I am convinced that someone with 5% discernment could enter many organisations and without being given clues about the structure could soon establish who is part of the leadership, the aspiring leadership and the followers. I have sat in the distance observing some movements – one in particular that has entered the great unravel currently – and even from a distance can see that there was an unwritten contract in operation. Leaders who hold to a world view of the dangerous, evil world with a certain amount of conspiracy thrown in; followers who carry deep anxiety about the world so need to find safety which they find in the strength of the leaders who also helpfully carry something of an inside track on the path to the future. Made for each other. Make sure the ratio of leaders to followers continue at a level where the honour flows.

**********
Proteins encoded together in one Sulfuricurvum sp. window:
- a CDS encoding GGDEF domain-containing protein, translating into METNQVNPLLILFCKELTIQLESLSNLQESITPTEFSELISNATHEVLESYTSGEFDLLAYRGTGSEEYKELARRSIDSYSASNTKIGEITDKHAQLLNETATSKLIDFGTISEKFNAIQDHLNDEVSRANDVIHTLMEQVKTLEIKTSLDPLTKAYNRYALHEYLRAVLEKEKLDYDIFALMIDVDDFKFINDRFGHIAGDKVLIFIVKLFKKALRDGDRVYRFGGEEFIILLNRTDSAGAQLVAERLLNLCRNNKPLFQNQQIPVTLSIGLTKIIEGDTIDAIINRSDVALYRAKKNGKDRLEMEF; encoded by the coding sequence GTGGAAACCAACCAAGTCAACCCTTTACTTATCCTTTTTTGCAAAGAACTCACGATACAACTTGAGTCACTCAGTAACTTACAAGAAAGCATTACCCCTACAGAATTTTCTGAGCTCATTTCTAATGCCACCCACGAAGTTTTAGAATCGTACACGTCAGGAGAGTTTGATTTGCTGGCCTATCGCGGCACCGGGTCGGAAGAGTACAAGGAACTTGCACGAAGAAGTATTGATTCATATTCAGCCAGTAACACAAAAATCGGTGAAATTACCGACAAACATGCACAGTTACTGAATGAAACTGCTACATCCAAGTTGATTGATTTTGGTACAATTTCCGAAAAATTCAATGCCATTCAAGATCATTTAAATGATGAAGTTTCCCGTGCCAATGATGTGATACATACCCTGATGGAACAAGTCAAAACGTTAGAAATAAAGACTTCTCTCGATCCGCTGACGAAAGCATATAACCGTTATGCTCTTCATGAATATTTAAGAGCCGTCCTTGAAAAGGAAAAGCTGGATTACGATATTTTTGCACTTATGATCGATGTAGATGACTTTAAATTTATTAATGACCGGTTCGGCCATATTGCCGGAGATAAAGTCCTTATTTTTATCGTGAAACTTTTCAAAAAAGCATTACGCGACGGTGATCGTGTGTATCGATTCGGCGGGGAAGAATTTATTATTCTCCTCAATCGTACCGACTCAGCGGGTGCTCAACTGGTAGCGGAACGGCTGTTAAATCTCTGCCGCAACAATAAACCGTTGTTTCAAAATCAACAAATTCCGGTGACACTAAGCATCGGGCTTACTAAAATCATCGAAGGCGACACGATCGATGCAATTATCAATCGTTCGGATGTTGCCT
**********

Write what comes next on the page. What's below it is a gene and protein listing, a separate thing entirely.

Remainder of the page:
Same story over again and again. ‘We want a king… a king who will fight our battles for us’. Well there is a price to pay for that contract. This contract operates within the church and as it takes root it often then sets in motion something very unhealthy in the church / political realm.

I believe ‘the heart after God’ that was sought for in the successor to David is not so much the person who can pick up the harp as the one who will bring that contract to an end – to do so we might need to pick up the harp, write poetry, be reflective, rather than pick up the sword, shed blood and boast. Finally there was one who did just that, the son of David, the king of the Jews, the one who took all that to the cross: